A year after having her first child, Erika Abbott received a diagnosis that shocked her doctors. At 29, the active, new mom considered herself in good health however, at night she found herself struggling to breathe. Initially doctors in the city where she was living at the time believed she had bronchitis, but after months of treatment her breathing had not improved. She also was having trouble sleeping.
Time for a Second Opinion
When she came home to Houston for Thanksgiving, her mother urged her to visit doctors at Memorial Hermann Southeast Hospital to get a second opinion. “The first doctor I saw was a lung doctor, Dr. Sandeep Gupta, who checked out my heart in an ultrasound and he could tell it was inflamed and not beating as a normal heart should,” said Erika. “Dr. Gupta sent me to the clinic of cardiologist Dr. Manu Pillai, who told me my heart muscle was very weak, and that I have acute congestive heart failure (CHF). He immediately admitted me into the hospital.”
Tests confirmed she had CHF. An echocardiogram or test that visualizes the heart through ultrasound showed that Erika’s heart muscle was very weak and led doctors to diagnose her with CHF at age 29. “My heart ejection fraction was at about 5 to 10 percent and Dr. Pillai spotted a blood clot in my heart,” added Erika. The heart ejection fraction is the pumping strength of the heart. A normal ejection fraction is between 55 and 70 percent.
Immediately she thought of her young son, just weeks from his first birthday. “The initial diagnosis was terrifying because my son wasn’t even one yet,” said Erika.
Undergoing a Lifesaving Procedure
During her hospital stay, doctors placed her on blood thinners and under observation. One evening, she developed a tingling sensation and pain in her foot. Doctors evaluated and examined her heart and found a large blood clot inside the heart, blocking blood flow. Doctors needed to operate immediately to remove the blood clot and restore the blood flow.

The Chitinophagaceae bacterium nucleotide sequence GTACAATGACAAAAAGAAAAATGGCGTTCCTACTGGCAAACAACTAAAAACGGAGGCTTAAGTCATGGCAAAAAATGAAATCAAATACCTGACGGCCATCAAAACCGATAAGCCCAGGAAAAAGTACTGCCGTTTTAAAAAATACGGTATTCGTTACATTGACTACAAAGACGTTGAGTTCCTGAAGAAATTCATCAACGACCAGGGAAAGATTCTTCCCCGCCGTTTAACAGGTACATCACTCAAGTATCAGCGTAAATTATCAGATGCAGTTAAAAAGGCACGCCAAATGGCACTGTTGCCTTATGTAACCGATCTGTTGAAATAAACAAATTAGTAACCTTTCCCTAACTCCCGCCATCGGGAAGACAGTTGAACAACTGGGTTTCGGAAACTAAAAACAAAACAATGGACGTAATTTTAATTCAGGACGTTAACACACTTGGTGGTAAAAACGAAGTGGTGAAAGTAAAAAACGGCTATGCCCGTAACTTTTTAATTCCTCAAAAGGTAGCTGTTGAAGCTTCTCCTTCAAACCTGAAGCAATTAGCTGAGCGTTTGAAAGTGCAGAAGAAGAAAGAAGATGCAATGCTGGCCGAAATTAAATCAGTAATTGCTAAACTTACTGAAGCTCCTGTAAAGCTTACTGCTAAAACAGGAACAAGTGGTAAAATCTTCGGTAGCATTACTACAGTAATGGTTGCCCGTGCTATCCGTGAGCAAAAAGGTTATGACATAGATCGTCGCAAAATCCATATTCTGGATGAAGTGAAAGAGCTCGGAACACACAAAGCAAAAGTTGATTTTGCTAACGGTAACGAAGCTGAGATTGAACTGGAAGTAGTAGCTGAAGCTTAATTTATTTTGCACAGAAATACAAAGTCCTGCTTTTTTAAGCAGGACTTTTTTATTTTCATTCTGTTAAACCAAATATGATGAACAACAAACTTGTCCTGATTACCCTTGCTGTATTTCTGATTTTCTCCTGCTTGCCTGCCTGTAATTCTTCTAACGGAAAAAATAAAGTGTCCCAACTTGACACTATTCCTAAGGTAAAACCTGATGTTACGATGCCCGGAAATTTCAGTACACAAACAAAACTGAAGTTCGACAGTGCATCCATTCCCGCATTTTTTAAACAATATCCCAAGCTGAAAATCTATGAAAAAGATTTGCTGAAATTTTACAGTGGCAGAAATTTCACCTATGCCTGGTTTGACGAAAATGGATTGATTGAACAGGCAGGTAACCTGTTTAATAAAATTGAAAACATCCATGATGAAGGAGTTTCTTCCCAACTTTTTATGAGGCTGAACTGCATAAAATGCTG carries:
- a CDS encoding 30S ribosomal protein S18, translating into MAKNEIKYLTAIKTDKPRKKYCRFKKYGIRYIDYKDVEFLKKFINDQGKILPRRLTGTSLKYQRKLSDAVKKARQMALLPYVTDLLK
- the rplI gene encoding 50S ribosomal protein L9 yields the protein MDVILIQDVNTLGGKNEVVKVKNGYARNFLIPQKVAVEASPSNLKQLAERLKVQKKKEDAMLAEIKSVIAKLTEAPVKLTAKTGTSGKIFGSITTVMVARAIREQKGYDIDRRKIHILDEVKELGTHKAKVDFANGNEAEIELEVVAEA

Dr. Naveed Saqib, vascular surgeon at Memorial Hermann Southeast Hospital, performed Erika’s lifesaving, minimally invasive surgery. Erika’s heart was unfortunately too weak for anesthesia so she was awake as Dr. Saqib talked her through the procedure. Dr. Saqib made a small incision below her knee, exposed her blood vessels and removed the blood clot.
Erika spent a month in the hospital including her son’s first birthday. Nurses at Memorial Hermann Southeast came together to throw her son a birthday party in the hospital so that Erika could share in the moment.
Following surgery, Erika had to wear a device called Life Vest for approximately six months until her ejection fraction improved. By wearing the Life Vest, it would send a lifesaving shock should her heart stop unexpectedly. “With medications her heart function actually normalized,” Dr. Pillai added.
Facing New Challenges with Her Second Pregnancy
Two years after her surgery, Erika and her husband found out they were expecting their second child. With the pregnancy, Erika had to temporarily stop several of her heart medications because some medications are not safe for the baby. As a high-risk pregnancy, she had to get monthly echocardiograms and remained under careful monitoring by Dr. Pillai.
“It was very risky for a second pregnancy because of the strain and stress it can place on the heart,” said Dr. Pillai. “Erika was under constant monitoring to ensure she and the baby were okay.” At 36 weeks, Erika was induced and delivered a healthy baby boy.
Doctors feel that her congestive heart failure was related to a syndrome called postpartum cardiomyopathy or CHF related to pregnancy. A family history also could have played a role in her diagnosis, with her grandmother and uncle both passing away from CHF. According to the American Heart Association, postpartum cardiomyopathy is rare in the United States and about 1,000 to 1,300 women develop the condition each year.
Erika has served as an advocate for heart health by speaking to other women about the importance of regular heart checkups and listening to your body. “It’s important as a woman to take care of yourself, not just for others but for yourself, and listen when your body has changed,” she added.
If you’re concerned about your heart health or the heart health of a loved one, schedule an appointment now with one of our affiliated cardiologists.